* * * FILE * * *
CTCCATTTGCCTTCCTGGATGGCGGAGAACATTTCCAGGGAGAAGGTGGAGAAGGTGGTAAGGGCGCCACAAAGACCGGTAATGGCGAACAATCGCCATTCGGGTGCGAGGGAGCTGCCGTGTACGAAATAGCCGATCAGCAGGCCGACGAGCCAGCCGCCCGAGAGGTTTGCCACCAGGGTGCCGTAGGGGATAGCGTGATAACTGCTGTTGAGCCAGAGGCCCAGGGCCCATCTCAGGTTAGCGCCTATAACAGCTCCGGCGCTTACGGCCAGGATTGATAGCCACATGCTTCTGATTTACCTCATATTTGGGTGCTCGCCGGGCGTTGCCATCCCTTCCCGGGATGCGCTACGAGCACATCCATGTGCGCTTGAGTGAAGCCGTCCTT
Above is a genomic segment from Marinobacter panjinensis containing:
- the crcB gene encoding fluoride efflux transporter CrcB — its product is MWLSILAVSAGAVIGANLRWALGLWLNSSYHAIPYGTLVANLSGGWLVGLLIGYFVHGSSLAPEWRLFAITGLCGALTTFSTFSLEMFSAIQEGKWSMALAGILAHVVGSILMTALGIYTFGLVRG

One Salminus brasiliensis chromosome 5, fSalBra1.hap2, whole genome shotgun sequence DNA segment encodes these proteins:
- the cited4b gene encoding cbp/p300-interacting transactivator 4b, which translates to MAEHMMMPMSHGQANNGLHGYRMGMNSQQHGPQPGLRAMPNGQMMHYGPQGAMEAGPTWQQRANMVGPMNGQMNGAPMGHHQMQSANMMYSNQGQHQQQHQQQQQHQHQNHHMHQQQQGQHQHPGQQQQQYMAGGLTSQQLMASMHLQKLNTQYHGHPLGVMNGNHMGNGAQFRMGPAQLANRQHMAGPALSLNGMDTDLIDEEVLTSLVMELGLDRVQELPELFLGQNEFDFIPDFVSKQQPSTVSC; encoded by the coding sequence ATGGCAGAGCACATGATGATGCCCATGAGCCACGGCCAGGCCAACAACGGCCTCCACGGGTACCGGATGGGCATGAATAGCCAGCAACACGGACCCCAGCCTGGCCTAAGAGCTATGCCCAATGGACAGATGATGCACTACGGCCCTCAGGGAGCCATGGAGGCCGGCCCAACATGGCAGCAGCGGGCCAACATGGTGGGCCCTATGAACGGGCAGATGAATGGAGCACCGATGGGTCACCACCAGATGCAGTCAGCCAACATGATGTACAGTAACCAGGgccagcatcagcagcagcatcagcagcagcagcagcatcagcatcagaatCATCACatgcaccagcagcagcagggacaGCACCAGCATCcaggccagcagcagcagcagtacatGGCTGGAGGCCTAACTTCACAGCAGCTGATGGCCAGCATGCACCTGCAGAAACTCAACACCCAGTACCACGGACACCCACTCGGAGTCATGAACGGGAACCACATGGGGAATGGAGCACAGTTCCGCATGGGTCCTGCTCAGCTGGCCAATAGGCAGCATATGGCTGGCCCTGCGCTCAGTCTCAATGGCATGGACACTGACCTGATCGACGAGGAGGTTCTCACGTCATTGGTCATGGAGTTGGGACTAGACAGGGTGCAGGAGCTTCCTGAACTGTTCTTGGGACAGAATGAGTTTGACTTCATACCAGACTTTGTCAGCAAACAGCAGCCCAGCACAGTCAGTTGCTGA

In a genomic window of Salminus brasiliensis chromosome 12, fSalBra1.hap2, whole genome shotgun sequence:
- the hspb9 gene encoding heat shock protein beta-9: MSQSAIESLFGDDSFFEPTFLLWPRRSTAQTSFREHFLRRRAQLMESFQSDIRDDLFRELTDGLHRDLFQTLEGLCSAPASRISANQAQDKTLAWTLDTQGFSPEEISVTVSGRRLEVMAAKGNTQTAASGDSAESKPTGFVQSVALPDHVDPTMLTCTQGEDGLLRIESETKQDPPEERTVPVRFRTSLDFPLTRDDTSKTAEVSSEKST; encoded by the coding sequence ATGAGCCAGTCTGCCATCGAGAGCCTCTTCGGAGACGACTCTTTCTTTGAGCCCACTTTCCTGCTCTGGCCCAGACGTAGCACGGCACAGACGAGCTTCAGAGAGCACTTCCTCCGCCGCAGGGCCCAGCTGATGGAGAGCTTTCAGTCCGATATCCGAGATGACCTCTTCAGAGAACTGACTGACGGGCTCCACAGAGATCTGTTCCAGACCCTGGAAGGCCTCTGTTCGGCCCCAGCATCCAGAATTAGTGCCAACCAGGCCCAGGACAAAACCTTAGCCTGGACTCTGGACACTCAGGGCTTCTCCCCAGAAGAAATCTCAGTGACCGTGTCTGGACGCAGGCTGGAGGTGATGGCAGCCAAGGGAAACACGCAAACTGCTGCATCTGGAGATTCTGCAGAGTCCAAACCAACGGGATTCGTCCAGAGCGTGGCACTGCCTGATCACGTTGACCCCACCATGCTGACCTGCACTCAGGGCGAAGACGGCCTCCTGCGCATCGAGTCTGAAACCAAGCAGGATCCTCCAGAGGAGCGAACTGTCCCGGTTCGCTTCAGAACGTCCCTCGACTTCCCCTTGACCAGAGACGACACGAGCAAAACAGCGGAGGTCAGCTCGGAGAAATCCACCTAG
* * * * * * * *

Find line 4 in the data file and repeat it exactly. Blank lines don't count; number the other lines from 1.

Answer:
One Salminus brasiliensis chromosome 5, fSalBra1.hap2, whole genome shotgun sequence DNA segment encodes these proteins: